Adage secures woody biomass supply in Washington
Washington-based Green Diamond Resource Co. has signed a long-term supply contract with Adage, a biopower joint venture between Areva and Duke Energy, for a proposed 55-megawatt woody biomass power plant in Mason County, Wash.
Adage will be responsible for removing the residue left behind by Green Diamond harvesters under the supervision of Green Diamond, the largest private forest landowner in the immediate area around the plant. Currently, slash left behind is piled and burned to clear the way for replanting, which by law must be done within three years of harvesting. “When we go back in, there’s no room to plant because there’s all this slash on the ground,” said Patti Case, public affairs manager for Green Diamond. “So we pile this residue and wait until fire season is past … and we burn it in the forest.” The slash piles contain limbs and soft wood that isn’t usable, along with defective and rotten pieces. The new agreement will save Green Diamond the cost of piling and burning the slash, Case said.
The amount of residue Adage will harvest for its plant is confidential, according to Case. She also declined to disclose how many acres of Green Diamond’s property will be harvested, but it will account for 15 to 20 percent of Adage’s required supply. She did say, however, that Adage will have access to most of the company’s land that can be affordably harvested for residue within a 50-mile radius of the proposed plant.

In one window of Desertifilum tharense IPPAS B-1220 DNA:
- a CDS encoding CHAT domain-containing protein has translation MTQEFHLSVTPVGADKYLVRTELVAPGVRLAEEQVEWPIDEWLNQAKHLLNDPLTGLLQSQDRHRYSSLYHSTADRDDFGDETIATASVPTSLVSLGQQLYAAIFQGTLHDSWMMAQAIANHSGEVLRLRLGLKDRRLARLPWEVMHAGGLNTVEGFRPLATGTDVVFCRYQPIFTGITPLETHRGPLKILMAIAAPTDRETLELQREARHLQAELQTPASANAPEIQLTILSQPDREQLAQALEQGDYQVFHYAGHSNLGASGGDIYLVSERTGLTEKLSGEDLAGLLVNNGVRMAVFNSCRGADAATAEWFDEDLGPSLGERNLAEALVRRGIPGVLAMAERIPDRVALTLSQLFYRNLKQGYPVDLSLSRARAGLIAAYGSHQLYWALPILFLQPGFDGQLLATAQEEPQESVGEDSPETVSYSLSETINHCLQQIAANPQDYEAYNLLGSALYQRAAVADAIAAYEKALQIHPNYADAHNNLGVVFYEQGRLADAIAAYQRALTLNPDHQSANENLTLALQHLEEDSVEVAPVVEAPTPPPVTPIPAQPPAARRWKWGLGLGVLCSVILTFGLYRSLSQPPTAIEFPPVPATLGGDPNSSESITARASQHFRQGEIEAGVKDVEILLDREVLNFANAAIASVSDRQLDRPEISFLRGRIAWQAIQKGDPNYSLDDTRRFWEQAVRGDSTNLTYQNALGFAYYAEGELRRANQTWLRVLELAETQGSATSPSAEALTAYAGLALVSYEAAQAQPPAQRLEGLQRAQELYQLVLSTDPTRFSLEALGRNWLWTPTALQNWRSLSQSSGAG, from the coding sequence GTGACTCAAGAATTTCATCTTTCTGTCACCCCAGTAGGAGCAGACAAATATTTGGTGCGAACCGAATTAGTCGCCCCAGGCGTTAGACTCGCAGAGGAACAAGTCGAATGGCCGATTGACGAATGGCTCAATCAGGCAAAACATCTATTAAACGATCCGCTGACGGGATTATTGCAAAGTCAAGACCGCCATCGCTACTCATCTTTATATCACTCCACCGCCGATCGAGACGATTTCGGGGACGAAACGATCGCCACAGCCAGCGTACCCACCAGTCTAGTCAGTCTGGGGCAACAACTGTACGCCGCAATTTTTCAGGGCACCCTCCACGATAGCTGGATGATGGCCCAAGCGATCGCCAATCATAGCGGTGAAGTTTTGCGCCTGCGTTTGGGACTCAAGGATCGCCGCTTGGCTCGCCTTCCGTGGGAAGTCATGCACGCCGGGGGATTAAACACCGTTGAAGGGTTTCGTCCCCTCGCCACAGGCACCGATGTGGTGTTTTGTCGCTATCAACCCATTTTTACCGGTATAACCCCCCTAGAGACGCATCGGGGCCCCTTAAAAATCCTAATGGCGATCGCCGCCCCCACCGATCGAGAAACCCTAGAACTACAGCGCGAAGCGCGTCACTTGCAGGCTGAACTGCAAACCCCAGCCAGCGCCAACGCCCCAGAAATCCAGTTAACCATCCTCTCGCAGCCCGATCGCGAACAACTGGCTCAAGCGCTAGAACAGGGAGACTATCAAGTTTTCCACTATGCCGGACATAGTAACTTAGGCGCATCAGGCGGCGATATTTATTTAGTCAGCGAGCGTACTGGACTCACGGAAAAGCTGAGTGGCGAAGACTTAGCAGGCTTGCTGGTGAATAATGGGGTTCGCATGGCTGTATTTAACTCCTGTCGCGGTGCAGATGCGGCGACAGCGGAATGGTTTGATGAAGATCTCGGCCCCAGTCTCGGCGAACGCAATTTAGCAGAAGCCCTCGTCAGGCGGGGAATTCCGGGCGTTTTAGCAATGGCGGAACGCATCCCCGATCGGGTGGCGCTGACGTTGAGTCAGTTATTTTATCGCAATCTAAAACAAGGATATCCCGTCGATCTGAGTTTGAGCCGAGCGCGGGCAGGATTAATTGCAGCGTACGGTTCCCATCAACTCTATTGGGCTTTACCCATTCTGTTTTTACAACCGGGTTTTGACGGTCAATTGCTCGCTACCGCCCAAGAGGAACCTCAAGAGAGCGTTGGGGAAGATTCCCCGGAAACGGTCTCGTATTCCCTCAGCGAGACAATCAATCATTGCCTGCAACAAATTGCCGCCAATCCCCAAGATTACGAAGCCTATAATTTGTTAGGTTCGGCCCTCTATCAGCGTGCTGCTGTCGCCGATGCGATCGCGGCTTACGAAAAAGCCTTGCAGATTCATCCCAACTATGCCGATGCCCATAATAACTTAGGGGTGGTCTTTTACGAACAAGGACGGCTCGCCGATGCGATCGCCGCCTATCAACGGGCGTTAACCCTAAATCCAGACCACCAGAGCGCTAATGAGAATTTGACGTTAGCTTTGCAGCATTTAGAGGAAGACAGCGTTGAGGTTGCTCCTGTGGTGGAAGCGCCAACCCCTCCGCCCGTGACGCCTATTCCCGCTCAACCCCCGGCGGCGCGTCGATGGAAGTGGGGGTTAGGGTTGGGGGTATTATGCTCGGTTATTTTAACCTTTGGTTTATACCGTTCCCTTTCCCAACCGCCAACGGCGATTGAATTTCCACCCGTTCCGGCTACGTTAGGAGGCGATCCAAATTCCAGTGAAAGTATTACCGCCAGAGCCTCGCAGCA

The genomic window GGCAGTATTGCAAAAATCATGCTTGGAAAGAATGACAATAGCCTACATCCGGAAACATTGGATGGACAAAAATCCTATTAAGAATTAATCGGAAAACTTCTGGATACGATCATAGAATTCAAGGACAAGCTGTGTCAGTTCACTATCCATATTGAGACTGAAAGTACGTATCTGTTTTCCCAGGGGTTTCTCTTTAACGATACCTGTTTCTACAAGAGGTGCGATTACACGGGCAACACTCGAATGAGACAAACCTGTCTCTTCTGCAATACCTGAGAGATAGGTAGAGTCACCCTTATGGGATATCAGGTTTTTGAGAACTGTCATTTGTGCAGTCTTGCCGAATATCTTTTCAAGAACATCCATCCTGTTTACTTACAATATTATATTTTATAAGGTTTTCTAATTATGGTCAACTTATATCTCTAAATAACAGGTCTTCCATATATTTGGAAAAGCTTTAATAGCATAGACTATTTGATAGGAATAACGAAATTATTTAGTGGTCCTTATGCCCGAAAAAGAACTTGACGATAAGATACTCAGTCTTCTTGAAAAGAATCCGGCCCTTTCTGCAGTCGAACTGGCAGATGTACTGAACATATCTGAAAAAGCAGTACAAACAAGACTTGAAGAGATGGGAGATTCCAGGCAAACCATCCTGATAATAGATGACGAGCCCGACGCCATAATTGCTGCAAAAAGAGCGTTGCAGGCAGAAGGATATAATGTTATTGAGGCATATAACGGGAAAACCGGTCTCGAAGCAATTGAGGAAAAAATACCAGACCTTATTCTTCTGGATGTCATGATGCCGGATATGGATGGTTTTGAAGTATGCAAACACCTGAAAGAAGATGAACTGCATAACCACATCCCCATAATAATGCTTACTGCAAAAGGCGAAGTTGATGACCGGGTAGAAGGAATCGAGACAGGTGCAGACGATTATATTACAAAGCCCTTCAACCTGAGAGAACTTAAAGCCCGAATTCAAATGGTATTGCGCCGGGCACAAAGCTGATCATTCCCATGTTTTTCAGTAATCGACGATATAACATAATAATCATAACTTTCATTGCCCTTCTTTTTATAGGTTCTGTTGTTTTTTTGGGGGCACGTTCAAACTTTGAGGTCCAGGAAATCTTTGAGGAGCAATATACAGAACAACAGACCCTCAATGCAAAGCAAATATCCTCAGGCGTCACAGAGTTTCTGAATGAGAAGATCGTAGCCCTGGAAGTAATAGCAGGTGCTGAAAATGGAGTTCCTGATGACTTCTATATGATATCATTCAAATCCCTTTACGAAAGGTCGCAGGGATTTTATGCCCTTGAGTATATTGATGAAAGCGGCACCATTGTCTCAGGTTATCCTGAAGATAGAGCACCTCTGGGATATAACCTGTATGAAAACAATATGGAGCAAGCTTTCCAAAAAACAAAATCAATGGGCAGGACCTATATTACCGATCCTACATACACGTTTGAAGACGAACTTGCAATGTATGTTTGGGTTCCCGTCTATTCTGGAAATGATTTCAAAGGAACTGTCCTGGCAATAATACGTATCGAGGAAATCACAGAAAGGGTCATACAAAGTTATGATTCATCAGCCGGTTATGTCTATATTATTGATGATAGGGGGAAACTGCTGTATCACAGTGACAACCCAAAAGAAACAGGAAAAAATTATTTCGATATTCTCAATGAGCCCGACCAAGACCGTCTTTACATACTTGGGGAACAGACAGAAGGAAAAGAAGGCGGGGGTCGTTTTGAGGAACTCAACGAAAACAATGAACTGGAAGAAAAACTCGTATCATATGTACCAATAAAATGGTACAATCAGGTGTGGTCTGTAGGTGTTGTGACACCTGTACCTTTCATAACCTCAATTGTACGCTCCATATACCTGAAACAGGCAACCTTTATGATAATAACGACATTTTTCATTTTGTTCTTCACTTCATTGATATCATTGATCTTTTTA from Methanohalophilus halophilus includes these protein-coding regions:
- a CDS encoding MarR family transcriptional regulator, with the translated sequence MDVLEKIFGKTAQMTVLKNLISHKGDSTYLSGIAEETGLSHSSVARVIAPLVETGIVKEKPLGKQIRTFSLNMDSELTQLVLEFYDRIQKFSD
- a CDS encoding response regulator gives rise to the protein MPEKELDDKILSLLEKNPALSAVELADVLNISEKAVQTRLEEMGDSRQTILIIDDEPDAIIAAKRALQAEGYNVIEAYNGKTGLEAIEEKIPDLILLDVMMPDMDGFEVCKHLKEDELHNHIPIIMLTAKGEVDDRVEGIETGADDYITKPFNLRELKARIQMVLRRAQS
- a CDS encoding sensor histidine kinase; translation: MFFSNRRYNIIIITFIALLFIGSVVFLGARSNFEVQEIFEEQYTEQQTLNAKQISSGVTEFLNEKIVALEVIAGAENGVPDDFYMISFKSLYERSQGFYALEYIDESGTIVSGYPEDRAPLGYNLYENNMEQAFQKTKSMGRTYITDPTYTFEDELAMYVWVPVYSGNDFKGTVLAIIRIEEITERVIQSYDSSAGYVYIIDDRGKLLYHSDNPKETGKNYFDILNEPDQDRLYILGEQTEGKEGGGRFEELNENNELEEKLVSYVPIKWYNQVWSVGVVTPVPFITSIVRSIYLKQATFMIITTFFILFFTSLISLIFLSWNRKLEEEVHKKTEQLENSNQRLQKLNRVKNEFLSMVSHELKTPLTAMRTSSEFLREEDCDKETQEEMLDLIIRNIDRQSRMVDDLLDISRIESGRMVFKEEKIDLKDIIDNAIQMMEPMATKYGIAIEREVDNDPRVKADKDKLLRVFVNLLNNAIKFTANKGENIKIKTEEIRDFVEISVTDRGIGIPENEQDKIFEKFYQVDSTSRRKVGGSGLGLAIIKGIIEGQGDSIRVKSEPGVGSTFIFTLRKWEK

Forest owners in the state of Washington are required to leave 17 to 20 percent of the residue behind to protect fish habitats, streams and upland wildlife, according to Case. “Washington state has arguably the toughest forest regulations in the world,” she said. Forest owners are also required to reduce wildfire hazards next to roads. “Instead of piling and burning, they’ll be taking that,” Case said.
Adage’s plant represents a $250 million investment in Mason County. It will be located in Shelton and is expected to create more than 400 jobs during construction and more than 100 during permanent operation, according to the company. Adage hopes to begin construction in early 2011, pending permit issuance, and will for the first time implement its partnership with John Deere. Earlier this year, the two companies announced an alliance to bring technology and process innovation to the fuel supply for woody biomass power plants.
Adage is also developing a biomass power project in Florida and has faced effective, albeit small, citizen opposition at its proposed Gadsden County site in Gretna. After Gretna city officials announced in March they would defer decision on the plant for six months, the company suspended its air permit application. The city then answered back with a letter stating it considered the matter closed and would take no further action. Adage is still working to develop a plant in Hamilton County, Fla.